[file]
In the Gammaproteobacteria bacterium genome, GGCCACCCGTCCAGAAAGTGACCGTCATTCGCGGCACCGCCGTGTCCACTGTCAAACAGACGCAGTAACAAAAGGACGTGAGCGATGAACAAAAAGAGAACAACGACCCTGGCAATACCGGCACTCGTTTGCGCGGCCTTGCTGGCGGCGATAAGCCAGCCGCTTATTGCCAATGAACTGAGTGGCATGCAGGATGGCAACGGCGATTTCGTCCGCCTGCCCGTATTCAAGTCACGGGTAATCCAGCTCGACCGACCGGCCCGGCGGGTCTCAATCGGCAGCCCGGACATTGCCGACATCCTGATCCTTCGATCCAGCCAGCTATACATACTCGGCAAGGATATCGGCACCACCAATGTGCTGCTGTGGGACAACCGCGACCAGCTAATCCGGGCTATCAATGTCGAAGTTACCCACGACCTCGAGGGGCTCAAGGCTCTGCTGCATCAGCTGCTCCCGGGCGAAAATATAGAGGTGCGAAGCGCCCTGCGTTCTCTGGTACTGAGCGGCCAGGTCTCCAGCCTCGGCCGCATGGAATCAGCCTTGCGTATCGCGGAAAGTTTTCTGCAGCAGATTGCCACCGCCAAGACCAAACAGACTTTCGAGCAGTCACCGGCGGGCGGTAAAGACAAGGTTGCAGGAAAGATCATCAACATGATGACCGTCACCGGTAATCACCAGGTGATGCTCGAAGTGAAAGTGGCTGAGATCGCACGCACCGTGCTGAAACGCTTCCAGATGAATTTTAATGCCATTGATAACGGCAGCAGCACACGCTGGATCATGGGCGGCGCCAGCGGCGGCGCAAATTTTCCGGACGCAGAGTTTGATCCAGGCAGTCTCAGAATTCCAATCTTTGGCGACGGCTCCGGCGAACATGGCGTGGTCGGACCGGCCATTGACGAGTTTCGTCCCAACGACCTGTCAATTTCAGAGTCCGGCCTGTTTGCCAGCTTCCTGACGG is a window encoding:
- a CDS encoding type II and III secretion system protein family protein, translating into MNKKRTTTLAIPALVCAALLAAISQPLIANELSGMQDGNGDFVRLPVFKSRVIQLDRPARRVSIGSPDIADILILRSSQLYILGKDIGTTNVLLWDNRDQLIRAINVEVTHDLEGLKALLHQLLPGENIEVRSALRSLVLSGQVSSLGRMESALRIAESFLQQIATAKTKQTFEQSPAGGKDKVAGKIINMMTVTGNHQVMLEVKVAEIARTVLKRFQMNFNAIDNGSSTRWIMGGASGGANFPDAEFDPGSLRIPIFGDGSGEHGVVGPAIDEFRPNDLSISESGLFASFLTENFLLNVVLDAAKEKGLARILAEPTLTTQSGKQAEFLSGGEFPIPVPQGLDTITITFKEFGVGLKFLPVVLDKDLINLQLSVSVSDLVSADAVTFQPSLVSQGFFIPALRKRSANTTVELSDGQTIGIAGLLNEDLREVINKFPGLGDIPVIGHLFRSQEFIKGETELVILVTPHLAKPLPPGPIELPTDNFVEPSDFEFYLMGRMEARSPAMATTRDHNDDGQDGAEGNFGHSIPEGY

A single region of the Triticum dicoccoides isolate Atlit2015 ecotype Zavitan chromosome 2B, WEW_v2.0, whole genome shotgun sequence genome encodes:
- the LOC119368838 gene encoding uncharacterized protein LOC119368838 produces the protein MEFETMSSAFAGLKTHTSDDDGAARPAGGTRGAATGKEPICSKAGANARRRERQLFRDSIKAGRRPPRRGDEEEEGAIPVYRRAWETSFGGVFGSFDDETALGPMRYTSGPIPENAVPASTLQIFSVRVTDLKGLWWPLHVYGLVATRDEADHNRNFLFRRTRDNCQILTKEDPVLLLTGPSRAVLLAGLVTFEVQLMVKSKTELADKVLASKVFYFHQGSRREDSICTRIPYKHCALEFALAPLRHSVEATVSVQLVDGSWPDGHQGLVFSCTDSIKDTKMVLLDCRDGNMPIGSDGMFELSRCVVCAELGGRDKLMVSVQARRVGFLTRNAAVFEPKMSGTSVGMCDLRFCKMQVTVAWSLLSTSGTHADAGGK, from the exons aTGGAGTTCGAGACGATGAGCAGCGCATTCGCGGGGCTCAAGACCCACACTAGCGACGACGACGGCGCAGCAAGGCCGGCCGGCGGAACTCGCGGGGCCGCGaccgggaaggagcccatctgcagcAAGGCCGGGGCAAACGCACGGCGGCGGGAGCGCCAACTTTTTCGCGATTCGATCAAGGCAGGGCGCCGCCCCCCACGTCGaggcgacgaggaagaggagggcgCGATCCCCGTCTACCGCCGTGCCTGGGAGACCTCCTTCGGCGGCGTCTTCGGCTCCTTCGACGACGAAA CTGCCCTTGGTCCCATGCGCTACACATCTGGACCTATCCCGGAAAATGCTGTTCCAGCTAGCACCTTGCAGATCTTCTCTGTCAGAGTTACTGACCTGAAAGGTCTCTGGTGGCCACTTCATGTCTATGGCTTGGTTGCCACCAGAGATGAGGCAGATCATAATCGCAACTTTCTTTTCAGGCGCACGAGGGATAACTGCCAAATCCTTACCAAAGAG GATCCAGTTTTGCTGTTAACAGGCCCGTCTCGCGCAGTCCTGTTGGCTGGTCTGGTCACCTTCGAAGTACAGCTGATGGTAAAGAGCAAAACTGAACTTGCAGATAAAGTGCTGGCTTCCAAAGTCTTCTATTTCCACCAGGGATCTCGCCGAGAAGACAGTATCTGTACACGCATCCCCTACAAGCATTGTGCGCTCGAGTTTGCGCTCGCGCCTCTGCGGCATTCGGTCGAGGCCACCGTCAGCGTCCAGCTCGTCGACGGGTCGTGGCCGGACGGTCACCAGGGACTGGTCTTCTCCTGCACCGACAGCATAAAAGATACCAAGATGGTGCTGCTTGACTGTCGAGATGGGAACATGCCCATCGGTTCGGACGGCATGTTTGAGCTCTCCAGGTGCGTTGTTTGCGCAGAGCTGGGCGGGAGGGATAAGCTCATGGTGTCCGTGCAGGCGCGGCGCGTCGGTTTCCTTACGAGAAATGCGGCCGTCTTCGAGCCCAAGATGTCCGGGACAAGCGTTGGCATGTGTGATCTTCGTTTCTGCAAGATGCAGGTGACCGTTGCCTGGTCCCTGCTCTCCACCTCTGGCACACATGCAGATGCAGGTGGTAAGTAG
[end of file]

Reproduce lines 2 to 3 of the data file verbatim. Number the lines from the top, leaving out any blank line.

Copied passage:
- a CDS encoding type II and III secretion system protein family protein, translating into MNKKRTTTLAIPALVCAALLAAISQPLIANELSGMQDGNGDFVRLPVFKSRVIQLDRPARRVSIGSPDIADILILRSSQLYILGKDIGTTNVLLWDNRDQLIRAINVEVTHDLEGLKALLHQLLPGENIEVRSALRSLVLSGQVSSLGRMESALRIAESFLQQIATAKTKQTFEQSPAGGKDKVAGKIINMMTVTGNHQVMLEVKVAEIARTVLKRFQMNFNAIDNGSSTRWIMGGASGGANFPDAEFDPGSLRIPIFGDGSGEHGVVGPAIDEFRPNDLSISESGLFASFLTENFLLNVVLDAAKEKGLARILAEPTLTTQSGKQAEFLSGGEFPIPVPQGLDTITITFKEFGVGLKFLPVVLDKDLINLQLSVSVSDLVSADAVTFQPSLVSQGFFIPALRKRSANTTVELSDGQTIGIAGLLNEDLREVINKFPGLGDIPVIGHLFRSQEFIKGETELVILVTPHLAKPLPPGPIELPTDNFVEPSDFEFYLMGRMEARSPAMATTRDHNDDGQDGAEGNFGHSIPEGY

A single region of the Triticum dicoccoides isolate Atlit2015 ecotype Zavitan chromosome 2B, WEW_v2.0, whole genome shotgun sequence genome encodes: